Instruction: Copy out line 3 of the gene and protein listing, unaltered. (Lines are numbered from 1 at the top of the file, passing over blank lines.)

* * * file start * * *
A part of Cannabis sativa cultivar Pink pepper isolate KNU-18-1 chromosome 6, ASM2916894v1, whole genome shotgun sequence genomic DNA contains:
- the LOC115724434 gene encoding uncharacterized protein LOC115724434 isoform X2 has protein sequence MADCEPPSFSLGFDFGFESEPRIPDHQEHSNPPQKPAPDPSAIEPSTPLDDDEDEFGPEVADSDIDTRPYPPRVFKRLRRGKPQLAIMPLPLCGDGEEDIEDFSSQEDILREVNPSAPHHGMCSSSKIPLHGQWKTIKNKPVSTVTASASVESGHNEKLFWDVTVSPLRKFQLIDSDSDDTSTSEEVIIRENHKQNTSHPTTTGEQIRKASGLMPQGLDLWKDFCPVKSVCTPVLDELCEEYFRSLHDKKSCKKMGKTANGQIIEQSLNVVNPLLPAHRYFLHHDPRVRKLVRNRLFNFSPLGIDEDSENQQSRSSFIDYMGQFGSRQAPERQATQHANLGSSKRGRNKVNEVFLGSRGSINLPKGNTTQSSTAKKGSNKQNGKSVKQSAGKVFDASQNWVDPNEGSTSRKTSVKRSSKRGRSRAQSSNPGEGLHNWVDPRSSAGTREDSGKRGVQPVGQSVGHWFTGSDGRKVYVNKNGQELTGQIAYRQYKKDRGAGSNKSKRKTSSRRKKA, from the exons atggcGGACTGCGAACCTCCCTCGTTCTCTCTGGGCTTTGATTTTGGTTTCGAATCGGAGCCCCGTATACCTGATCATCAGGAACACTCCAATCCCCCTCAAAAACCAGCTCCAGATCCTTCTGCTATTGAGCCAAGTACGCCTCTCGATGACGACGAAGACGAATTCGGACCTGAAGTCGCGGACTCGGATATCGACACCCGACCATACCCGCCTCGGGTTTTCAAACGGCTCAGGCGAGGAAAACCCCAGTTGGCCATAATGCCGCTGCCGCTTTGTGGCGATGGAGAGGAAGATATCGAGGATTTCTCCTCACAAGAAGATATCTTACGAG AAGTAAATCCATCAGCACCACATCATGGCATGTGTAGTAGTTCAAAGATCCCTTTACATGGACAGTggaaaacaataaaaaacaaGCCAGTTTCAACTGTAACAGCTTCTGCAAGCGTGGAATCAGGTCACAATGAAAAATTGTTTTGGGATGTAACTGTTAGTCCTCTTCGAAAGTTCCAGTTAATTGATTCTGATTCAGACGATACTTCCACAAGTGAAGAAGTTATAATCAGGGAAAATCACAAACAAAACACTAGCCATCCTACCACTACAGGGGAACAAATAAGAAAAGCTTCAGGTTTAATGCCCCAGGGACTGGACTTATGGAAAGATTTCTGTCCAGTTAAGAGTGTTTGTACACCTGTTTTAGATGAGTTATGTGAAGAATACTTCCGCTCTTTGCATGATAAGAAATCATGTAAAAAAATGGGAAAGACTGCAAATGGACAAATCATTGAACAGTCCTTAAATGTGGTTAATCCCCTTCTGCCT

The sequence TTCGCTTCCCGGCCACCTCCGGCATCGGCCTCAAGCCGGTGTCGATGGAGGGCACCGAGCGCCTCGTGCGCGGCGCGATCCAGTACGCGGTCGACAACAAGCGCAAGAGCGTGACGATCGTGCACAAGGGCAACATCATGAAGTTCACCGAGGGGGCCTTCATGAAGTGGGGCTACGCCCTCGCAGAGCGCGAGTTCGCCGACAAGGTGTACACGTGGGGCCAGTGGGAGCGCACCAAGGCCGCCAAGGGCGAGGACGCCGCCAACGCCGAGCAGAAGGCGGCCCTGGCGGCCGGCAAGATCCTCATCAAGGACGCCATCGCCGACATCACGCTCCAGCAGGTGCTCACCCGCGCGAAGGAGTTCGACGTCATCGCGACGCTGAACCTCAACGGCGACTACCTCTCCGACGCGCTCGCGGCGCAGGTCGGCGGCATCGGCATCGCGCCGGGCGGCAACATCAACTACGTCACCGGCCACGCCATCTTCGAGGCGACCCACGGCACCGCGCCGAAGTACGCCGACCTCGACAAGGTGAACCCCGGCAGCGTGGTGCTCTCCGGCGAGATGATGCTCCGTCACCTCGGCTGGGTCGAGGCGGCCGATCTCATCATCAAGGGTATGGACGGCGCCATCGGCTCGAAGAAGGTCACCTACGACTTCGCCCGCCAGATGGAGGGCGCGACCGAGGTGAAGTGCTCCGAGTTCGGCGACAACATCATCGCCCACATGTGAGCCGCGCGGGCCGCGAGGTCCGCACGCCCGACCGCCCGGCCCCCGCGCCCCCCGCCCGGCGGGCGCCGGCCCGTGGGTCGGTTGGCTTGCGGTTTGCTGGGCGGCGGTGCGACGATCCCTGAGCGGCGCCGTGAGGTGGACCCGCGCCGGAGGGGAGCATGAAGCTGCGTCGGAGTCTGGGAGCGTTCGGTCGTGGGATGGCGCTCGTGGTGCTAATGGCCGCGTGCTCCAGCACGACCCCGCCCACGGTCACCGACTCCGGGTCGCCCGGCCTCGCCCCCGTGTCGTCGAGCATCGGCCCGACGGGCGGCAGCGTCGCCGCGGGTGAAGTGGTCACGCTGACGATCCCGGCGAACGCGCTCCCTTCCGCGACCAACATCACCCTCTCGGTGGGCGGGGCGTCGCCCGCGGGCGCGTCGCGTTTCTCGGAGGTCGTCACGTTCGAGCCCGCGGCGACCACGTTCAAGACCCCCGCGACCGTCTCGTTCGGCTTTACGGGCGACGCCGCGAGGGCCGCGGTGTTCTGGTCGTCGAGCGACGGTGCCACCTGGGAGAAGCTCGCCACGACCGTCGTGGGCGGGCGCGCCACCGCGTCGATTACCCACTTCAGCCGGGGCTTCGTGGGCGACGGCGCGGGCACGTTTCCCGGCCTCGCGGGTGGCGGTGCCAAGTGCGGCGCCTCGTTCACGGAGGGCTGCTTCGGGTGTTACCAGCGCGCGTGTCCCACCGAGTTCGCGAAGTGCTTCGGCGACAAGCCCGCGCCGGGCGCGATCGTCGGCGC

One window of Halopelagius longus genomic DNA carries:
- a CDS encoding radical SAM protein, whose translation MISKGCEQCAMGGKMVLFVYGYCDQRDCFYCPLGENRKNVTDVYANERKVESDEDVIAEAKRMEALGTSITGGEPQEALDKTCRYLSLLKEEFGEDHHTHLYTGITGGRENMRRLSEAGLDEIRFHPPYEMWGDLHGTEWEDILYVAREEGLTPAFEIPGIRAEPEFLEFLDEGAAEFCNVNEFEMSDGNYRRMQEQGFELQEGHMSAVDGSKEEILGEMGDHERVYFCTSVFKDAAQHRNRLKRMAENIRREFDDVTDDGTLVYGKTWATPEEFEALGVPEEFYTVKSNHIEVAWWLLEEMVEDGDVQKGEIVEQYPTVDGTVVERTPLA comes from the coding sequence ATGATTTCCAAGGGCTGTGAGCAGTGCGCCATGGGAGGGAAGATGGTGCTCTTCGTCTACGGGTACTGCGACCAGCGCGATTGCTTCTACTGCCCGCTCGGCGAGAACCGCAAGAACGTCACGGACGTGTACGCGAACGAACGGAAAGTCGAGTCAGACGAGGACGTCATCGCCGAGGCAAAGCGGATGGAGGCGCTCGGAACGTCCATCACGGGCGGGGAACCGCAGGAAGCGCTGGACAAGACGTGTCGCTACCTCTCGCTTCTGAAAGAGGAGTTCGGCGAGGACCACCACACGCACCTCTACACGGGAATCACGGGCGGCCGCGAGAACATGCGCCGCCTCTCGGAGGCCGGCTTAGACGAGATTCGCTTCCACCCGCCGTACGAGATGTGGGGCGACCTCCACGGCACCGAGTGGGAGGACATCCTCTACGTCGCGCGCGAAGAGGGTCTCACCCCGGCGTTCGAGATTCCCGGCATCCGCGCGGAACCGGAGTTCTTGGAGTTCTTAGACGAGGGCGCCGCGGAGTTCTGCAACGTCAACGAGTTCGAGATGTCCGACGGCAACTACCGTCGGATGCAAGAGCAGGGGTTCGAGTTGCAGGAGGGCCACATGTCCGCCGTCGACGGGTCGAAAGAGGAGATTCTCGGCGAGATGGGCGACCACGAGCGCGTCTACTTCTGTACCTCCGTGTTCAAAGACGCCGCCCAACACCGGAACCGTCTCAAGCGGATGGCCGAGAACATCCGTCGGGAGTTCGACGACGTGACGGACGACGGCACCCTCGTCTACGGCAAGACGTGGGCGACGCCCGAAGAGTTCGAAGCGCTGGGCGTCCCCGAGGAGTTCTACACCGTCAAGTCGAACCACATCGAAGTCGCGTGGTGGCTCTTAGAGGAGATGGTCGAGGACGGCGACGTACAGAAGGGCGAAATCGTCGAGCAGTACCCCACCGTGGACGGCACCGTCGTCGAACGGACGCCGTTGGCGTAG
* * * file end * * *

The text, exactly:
The sequence TTCGCTTCCCGGCCACCTCCGGCATCGGCCTCAAGCCGGTGTCGATGGAGGGCACCGAGCGCCTCGTGCGCGGCGCGATCCAGTACGCGGTCGACAACAAGCGCAAGAGCGTGACGATCGTGCACAAGGGCAACATCATGAAGTTCACCGAGGGGGCCTTCATGAAGTGGGGCTACGCCCTCGCAGAGCGCGAGTTCGCCGACAAGGTGTACACGTGGGGCCAGTGGGAGCGCACCAAGGCCGCCAAGGGCGAGGACGCCGCCAACGCCGAGCAGAAGGCGGCCCTGGCGGCCGGCAAGATCCTCATCAAGGACGCCATCGCCGACATCACGCTCCAGCAGGTGCTCACCCGCGCGAAGGAGTTCGACGTCATCGCGACGCTGAACCTCAACGGCGACTACCTCTCCGACGCGCTCGCGGCGCAGGTCGGCGGCATCGGCATCGCGCCGGGCGGCAACATCAACTACGTCACCGGCCACGCCATCTTCGAGGCGACCCACGGCACCGCGCCGAAGTACGCCGACCTCGACAAGGTGAACCCCGGCAGCGTGGTGCTCTCCGGCGAGATGATGCTCCGTCACCTCGGCTGGGTCGAGGCGGCCGATCTCATCATCAAGGGTATGGACGGCGCCATCGGCTCGAAGAAGGTCACCTACGACTTCGCCCGCCAGATGGAGGGCGCGACCGAGGTGAAGTGCTCCGAGTTCGGCGACAACATCATCGCCCACATGTGAGCCGCGCGGGCCGCGAGGTCCGCACGCCCGACCGCCCGGCCCCCGCGCCCCCCGCCCGGCGGGCGCCGGCCCGTGGGTCGGTTGGCTTGCGGTTTGCTGGGCGGCGGTGCGACGATCCCTGAGCGGCGCCGTGAGGTGGACCCGCGCCGGAGGGGAGCATGAAGCTGCGTCGGAGTCTGGGAGCGTTCGGTCGTGGGATGGCGCTCGTGGTGCTAATGGCCGCGTGCTCCAGCACGACCCCGCCCACGGTCACCGACTCCGGGTCGCCCGGCCTCGCCCCCGTGTCGTCGAGCATCGGCCCGACGGGCGGCAGCGTCGCCGCGGGTGAAGTGGTCACGCTGACGATCCCGGCGAACGCGCTCCCTTCCGCGACCAACATCACCCTCTCGGTGGGCGGGGCGTCGCCCGCGGGCGCGTCGCGTTTCTCGGAGGTCGTCACGTTCGAGCCCGCGGCGACCACGTTCAAGACCCCCGCGACCGTCTCGTTCGGCTTTACGGGCGACGCCGCGAGGGCCGCGGTGTTCTGGTCGTCGAGCGACGGTGCCACCTGGGAGAAGCTCGCCACGACCGTCGTGGGCGGGCGCGCCACCGCGTCGATTACCCACTTCAGCCGGGGCTTCGTGGGCGACGGCGCGGGCACGTTTCCCGGCCTCGCGGGTGGCGGTGCCAAGTGCGGCGCCTCGTTCACGGAGGGCTGCTTCGGGTGTTACCAGCGCGCGTGTCCCACCGAGTTCGCGAAGTGCTTCGGCGACAAGCCCGCGCCGGGCGCGATCGTCGGCGC